Accidents, injuries, sudden illnesses – in emergencies having access to outstanding medical care is essential, especially when minutes can make the crucial difference.
Both Ephraim McDowell Fort Logan Hospital and Ephraim McDowell Regional Medical Center are equipped to help you with prompt, high-quality medical care. Our Emergency Departments are staffed with qualified personnel 24 hours a day. The physicians and nurses in each facility are experienced and highly skilled to assess, evaluate and treat all types of emergencies.
The Emergency Department at Ephraim McDowell Regional Medical Center has been designated as a Level III Trauma Center while the Emergency Department at Ephraim McDowell Fort Logan Hospital has been designated as a Level IV Trauma Center. This means the Emergency Department provides not only the hospital resources necessary for trauma care but also the entire spectrum of care to address the needs of all injured patients.
You can depend on our teams to treat you quickly and courteously in your time of need. While we make every effort to treat your illness or injury promptly, we must give first priority to the most seriously ill or injured.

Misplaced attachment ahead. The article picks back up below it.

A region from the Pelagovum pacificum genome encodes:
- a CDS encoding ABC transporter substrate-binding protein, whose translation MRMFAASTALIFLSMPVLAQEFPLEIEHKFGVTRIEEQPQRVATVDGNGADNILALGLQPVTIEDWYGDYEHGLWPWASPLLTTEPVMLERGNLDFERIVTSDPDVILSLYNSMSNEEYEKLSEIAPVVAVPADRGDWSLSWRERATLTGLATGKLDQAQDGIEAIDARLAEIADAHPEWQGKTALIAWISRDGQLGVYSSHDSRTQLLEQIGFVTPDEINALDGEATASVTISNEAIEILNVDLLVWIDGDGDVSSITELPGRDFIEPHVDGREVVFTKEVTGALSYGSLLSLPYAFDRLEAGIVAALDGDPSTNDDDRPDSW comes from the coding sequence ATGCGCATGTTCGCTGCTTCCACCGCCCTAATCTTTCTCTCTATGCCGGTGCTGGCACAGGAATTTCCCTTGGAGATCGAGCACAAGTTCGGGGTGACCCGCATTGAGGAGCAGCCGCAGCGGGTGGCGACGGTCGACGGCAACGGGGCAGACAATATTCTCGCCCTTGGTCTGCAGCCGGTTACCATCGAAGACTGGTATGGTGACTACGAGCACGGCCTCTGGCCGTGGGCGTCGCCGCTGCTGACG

Specialized treatment areas:
+ Fast Track - for minor illnesses or injuries
+ Intermediate - specialized rooms for illnesses or injuries that are urgent but not life-threatening
+ Critical Care - for cardiac or traumatic emergencies, this area is equipped with state-of-the-art continuous computerized cardiac monitoring directly across from the main nursing area
Early Heart Attack Care (EHAC)
Did you know heart attacks have beginnings? These beginnings occur in over 50% of patients. Most importantly, if recognized in time, these beginnings can be treated before the heart is damaged!
Click here to learn more about Early Heart Attack Care and become a Deputy for Early Heart Attack Care.
Heart disease caused approximately one of every six deaths in the United States in 2006.
In 2011, an estimated 785,000 Americans will have a first-time heart attack and an estimated 470,000 will have a repeat heart attack.
Every 25 seconds, an American will have a coronary event and every minute, someone will die of one.
85% of heart damage occurs within the first two hours of a heart attack. EHAC is knowing the subtle danger signs of a heart attack and acting upon them immediately—before heart damage occurs.
So what are the early symptoms?
Remember, people may or may not experience any or all of these symptoms.
Also, people may experience mild chest symptoms, such as pressure, burning, aching or tightness. These symptoms may come and go until finally becoming constant and severe.
Information courtesy of the Society of Cardiovascular Patient Care.